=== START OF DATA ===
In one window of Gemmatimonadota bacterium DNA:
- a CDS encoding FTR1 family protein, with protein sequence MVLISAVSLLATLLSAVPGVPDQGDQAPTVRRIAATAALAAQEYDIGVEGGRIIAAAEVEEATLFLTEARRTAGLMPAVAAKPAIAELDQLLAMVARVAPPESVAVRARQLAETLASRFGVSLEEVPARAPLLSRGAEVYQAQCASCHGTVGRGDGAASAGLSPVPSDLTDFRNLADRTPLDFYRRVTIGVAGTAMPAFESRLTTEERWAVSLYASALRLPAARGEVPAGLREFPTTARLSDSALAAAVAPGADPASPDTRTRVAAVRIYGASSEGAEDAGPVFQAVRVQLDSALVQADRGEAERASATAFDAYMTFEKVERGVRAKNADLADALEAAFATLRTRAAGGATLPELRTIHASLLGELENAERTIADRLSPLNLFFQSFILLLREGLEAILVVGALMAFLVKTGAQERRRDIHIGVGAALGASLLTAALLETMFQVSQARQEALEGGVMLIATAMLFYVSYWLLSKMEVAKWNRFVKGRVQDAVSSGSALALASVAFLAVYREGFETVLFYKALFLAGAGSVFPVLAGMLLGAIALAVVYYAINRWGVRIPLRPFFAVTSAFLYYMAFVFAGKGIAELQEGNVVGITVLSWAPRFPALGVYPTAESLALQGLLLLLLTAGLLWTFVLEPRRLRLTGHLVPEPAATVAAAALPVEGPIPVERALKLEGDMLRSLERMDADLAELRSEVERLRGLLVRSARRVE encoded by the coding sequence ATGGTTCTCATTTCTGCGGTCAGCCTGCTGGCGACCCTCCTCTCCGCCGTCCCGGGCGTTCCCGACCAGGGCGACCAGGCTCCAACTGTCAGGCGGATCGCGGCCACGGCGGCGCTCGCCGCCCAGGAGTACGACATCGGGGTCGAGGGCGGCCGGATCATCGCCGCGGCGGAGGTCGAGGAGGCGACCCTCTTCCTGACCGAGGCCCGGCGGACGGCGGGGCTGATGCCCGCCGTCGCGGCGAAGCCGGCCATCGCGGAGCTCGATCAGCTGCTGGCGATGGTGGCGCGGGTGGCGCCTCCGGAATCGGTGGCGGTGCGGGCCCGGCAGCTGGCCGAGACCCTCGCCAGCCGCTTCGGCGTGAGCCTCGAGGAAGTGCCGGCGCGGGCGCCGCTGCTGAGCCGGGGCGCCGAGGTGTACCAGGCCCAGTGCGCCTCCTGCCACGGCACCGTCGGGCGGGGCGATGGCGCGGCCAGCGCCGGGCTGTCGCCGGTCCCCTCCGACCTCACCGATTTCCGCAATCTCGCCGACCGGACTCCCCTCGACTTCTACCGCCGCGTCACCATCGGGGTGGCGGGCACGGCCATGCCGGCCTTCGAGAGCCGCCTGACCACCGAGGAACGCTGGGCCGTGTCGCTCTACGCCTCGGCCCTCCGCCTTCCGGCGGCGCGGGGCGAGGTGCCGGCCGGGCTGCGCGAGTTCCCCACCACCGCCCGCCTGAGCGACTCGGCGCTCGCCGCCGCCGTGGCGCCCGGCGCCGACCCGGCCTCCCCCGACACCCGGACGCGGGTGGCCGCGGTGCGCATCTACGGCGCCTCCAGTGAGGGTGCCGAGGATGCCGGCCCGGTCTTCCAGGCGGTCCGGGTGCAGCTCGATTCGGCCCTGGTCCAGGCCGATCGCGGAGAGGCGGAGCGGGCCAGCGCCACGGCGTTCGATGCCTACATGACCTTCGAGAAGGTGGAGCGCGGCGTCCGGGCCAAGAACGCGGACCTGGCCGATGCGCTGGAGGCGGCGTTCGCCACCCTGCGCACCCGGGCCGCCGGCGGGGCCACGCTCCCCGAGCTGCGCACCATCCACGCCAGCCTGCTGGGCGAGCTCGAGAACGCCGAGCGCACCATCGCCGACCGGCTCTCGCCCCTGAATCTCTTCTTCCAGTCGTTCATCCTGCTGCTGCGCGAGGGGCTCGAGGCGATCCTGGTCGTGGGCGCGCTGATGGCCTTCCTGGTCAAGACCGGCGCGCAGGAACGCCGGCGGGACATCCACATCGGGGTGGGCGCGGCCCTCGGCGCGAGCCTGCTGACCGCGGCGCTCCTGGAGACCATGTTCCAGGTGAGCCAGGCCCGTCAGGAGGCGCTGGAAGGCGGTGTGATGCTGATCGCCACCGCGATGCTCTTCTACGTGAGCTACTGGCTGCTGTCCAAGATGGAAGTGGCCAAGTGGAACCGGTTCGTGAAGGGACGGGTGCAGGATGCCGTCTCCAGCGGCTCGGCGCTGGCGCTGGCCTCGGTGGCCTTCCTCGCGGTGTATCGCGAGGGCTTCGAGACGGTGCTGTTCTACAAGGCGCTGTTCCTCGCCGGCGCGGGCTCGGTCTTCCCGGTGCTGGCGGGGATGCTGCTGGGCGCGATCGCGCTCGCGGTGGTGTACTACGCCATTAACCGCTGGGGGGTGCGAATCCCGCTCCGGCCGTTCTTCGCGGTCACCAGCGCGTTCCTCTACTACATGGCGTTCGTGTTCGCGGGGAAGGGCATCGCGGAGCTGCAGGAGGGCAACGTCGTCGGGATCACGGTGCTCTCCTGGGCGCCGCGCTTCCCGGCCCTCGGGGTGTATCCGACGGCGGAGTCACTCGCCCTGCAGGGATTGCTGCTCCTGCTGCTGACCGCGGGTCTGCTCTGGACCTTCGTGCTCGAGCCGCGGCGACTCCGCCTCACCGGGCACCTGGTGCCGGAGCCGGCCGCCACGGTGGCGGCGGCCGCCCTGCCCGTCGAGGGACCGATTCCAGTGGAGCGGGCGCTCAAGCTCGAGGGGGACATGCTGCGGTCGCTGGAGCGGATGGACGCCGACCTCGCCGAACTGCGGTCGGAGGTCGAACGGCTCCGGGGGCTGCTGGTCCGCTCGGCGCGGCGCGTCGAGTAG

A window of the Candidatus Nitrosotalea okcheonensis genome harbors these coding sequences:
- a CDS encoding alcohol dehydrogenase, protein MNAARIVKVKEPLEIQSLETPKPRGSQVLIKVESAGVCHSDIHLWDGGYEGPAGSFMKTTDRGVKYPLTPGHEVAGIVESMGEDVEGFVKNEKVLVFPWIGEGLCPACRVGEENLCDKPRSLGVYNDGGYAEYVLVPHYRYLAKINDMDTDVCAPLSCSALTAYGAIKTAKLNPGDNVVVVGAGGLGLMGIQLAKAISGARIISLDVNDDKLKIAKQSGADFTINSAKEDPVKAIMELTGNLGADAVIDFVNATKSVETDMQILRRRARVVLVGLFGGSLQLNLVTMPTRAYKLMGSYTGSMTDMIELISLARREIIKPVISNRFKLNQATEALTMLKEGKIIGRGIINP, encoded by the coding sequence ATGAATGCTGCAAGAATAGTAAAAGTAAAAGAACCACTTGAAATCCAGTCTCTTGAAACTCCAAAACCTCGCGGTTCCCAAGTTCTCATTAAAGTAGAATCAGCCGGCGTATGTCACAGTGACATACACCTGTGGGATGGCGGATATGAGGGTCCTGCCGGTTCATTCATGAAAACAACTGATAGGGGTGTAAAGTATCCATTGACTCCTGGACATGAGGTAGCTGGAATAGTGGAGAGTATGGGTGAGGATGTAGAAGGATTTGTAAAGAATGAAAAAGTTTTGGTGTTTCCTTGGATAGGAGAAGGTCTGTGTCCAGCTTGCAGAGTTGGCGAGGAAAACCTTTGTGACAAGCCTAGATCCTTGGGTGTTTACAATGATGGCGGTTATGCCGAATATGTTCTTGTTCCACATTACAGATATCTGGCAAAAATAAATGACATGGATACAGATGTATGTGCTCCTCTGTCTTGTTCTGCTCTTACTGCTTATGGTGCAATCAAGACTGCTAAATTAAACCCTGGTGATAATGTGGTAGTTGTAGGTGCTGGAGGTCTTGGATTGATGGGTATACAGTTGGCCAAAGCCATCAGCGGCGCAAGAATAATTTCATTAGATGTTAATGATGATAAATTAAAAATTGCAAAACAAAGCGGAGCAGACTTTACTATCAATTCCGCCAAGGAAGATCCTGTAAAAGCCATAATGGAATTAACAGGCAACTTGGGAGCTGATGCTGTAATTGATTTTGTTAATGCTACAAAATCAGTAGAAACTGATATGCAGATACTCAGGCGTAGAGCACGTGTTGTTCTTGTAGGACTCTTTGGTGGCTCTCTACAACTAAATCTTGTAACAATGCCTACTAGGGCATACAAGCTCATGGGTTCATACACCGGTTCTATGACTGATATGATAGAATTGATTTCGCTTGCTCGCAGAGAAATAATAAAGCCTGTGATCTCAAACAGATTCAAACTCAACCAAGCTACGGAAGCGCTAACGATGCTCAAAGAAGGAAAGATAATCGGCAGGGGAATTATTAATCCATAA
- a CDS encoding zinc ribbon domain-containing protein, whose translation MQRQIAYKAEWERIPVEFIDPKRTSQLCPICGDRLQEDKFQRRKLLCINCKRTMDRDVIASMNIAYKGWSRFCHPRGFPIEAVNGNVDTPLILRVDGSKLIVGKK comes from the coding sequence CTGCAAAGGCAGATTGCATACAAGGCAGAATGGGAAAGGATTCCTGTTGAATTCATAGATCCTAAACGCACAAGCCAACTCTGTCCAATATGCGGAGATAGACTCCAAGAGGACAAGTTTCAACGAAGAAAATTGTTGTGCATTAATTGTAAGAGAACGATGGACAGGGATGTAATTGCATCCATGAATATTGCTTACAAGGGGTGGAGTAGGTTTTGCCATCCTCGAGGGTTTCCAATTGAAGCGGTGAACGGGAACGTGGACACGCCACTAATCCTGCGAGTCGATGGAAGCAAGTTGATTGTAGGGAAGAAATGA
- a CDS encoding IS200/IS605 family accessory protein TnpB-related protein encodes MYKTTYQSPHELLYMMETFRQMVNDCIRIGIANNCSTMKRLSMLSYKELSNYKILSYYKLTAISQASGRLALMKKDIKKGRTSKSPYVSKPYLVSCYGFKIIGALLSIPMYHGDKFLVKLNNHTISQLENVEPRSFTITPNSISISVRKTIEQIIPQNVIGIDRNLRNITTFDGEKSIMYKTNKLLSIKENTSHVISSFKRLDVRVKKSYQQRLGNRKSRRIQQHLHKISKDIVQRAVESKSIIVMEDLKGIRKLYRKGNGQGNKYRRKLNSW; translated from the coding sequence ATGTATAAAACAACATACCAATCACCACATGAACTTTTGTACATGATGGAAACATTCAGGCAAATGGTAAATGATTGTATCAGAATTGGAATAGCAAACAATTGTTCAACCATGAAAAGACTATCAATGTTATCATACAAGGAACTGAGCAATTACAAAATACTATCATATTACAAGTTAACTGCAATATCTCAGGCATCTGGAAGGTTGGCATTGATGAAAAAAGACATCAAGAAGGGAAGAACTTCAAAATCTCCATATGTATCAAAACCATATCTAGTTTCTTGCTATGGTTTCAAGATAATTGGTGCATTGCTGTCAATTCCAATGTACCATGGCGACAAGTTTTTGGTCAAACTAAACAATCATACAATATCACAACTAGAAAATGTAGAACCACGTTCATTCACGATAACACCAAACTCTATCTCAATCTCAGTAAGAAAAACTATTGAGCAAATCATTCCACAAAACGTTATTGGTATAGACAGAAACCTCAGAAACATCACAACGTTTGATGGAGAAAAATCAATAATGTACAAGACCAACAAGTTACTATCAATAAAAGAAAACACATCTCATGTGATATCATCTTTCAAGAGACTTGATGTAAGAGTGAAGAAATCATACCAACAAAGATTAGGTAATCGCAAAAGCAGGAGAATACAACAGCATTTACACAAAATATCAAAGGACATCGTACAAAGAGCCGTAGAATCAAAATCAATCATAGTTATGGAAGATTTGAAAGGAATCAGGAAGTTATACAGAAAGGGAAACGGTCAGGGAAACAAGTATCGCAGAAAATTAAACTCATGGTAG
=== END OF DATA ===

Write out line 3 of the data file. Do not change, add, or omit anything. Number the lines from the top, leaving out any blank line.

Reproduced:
A window of the Candidatus Nitrosotalea okcheonensis genome harbors these coding sequences: